We have incrementally given the girls more freedom, encouraged by the slower pace and warmer weather offered by summer. Riding their bikes around the block without us shouting reminders “look both ways!” has to be teaching them something.
At the end of the hot and humid summer day, defining “learning” as math and reading does seem a pretty narrow lens.
The Art of Summer
Just one piece of baggage I bring to this parenting deal is a love of school I hope to pass on to my children, AND a history of very high achievement, possibly bordering on unhealthy, that I do NOT want to pass on to my children. Delving into that would be its own true mom confession for another day, but it’s good to recognize what I may personally be projecting onto this summer slide fear.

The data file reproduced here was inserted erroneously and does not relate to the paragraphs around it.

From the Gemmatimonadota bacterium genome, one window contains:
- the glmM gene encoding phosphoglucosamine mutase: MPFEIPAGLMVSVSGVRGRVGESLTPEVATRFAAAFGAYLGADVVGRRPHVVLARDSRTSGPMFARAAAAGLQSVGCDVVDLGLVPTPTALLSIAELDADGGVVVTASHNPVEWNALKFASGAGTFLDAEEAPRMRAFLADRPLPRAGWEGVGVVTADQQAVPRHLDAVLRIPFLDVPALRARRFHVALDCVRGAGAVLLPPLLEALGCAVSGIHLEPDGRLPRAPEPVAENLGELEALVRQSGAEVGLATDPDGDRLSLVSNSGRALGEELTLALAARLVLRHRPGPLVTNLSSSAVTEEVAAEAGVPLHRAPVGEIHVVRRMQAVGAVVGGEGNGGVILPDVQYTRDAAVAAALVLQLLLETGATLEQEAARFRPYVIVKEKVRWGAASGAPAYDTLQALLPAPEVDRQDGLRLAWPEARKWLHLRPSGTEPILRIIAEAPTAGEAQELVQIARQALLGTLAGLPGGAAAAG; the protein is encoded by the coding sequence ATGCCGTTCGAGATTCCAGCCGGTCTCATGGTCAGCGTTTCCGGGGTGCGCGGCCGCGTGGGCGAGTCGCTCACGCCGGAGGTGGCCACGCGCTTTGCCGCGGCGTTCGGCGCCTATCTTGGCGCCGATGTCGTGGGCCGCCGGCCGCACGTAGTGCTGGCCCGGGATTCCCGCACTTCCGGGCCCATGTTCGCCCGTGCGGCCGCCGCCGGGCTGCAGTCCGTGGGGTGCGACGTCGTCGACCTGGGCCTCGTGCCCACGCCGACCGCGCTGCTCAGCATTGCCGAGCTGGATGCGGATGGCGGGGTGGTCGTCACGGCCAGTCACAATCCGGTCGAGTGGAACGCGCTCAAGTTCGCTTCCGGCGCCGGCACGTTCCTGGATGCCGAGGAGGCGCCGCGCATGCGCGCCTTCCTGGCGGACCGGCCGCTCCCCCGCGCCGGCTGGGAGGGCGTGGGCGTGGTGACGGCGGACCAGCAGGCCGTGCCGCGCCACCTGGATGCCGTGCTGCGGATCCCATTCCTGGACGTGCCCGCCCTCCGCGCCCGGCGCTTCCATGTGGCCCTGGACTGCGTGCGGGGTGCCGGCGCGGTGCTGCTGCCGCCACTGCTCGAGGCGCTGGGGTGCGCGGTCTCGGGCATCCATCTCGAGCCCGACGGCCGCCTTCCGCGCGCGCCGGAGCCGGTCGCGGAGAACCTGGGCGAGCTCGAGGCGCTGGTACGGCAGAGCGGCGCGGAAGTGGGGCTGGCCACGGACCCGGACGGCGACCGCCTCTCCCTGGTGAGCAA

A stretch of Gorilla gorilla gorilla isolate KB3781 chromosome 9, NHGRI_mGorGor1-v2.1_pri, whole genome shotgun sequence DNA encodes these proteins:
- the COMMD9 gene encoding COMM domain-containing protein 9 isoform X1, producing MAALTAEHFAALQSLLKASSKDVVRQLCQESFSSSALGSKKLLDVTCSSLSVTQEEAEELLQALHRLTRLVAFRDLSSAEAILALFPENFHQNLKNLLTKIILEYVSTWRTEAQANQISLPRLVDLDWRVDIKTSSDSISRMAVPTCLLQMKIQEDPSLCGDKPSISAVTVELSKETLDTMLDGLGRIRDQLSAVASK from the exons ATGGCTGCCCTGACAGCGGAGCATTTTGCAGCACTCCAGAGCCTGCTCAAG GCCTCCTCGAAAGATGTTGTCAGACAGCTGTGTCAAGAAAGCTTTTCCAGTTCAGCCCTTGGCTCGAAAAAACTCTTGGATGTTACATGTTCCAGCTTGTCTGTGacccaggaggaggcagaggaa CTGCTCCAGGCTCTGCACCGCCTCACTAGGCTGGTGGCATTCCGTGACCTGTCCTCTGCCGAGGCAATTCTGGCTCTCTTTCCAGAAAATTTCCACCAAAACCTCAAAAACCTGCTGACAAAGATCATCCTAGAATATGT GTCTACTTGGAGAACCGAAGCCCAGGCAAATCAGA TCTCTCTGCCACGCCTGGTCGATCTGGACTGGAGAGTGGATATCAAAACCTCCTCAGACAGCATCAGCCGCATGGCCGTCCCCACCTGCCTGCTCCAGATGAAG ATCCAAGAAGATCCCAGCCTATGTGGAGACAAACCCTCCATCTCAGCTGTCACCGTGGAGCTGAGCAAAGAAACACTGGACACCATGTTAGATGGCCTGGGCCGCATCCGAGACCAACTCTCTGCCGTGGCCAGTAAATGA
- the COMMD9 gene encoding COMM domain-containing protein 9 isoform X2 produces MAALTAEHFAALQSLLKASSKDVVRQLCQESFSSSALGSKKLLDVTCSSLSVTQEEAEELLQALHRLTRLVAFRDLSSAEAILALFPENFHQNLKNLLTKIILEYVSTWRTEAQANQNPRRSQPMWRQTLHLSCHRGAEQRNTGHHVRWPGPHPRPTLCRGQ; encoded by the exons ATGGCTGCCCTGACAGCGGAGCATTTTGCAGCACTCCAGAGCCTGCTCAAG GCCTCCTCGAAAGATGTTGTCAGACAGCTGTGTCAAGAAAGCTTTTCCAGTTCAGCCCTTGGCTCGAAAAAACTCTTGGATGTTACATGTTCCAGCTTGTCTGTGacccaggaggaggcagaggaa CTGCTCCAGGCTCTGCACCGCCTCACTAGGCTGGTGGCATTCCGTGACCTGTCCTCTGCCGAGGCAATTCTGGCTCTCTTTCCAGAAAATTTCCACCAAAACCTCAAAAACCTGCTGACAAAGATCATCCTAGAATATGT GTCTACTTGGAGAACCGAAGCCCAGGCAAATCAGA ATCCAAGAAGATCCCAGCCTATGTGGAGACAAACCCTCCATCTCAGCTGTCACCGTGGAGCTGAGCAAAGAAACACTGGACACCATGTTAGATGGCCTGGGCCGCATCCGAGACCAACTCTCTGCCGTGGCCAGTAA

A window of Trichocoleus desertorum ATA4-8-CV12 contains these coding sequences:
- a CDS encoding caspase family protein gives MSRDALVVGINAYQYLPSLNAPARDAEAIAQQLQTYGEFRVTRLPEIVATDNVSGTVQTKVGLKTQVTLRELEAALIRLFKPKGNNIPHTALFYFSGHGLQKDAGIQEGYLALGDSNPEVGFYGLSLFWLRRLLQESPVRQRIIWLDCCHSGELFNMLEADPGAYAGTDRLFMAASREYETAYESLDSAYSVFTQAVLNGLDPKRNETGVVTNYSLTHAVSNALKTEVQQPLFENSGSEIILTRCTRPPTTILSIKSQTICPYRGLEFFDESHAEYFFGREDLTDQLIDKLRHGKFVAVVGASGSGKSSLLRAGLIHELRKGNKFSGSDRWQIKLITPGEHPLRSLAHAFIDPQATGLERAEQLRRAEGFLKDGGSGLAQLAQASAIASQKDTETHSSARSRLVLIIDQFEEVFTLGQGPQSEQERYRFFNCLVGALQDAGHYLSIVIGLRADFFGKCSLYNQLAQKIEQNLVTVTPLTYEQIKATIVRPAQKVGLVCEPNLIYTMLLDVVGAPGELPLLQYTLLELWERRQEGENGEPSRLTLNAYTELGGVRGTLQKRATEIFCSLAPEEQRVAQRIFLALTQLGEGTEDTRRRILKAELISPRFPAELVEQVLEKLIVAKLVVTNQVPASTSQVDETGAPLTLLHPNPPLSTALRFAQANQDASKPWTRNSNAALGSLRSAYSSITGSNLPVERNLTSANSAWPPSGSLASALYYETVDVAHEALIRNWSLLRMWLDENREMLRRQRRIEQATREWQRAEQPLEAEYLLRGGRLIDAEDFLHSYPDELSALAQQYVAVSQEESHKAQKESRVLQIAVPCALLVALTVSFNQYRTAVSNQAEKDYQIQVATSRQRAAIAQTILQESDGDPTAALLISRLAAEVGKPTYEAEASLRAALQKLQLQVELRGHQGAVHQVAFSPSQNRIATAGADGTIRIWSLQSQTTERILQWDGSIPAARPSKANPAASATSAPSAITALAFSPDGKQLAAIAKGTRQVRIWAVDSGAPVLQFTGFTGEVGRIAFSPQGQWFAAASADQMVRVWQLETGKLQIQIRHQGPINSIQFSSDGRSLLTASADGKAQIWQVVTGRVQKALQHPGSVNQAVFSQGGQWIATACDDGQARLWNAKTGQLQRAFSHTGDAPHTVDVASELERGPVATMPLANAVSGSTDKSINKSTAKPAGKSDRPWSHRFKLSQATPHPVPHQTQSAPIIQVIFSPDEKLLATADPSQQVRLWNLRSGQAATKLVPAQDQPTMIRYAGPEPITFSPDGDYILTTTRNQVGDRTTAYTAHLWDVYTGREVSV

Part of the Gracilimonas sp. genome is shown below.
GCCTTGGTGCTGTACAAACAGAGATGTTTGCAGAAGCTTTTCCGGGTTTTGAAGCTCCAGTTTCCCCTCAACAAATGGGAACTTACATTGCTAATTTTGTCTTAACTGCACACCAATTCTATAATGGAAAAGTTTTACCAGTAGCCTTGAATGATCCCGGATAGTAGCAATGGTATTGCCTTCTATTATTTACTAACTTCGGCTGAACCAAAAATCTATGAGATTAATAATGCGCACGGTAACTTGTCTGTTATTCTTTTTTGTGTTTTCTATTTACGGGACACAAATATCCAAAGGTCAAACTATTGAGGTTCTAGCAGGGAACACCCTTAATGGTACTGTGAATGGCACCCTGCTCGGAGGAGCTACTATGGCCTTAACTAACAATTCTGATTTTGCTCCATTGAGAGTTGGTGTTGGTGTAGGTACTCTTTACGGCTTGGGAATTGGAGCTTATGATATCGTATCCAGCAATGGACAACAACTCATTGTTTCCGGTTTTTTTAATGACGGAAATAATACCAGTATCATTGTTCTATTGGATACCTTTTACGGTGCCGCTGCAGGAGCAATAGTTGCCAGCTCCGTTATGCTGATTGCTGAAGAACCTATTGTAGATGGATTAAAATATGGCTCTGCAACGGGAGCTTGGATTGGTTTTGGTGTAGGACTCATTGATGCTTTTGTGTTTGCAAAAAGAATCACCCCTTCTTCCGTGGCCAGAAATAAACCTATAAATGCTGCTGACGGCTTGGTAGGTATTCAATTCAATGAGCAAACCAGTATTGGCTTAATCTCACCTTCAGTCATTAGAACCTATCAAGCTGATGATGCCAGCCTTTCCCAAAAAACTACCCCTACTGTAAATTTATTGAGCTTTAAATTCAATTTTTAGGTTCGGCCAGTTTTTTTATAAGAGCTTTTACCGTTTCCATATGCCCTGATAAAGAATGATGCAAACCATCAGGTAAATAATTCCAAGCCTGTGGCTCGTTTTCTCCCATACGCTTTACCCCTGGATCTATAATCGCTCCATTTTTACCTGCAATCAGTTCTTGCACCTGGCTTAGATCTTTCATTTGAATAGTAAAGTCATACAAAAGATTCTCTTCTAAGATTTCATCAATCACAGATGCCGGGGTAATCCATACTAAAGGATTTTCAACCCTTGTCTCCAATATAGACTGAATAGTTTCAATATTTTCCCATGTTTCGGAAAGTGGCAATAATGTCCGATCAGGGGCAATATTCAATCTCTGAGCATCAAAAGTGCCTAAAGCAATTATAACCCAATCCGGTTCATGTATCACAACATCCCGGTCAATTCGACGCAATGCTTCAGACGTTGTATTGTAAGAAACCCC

Sunday nights out for ice cream. Riding bikes with friends. Marathon block parties. Hours of swimming. Movie nights. Sleepovers. Hunting lightning bugs. Filthy bare feet. Vacations full of new experiences. Summer is like the sweet frosting of childhood. Do I really need to bring it down with academic worries?
Obviously, this does not have to be an all or nothing scenario. I think the art of summer is noticing natural opportunities for our children to use their skills in a way that they enjoy, further instilling what actually does matter most: a love of learning for the sake of learning.
All of my children love books and reading (a part of me I’m glad they inherited!) so they have embraced the summer library reading program, and have always read before bed as part of their routine. I know not every child is a natural reader, but regular activities can incorporate skills practice (like cooking – reading the recipes and recognizing fractions; and of course, doing dishes is always a good life skill!).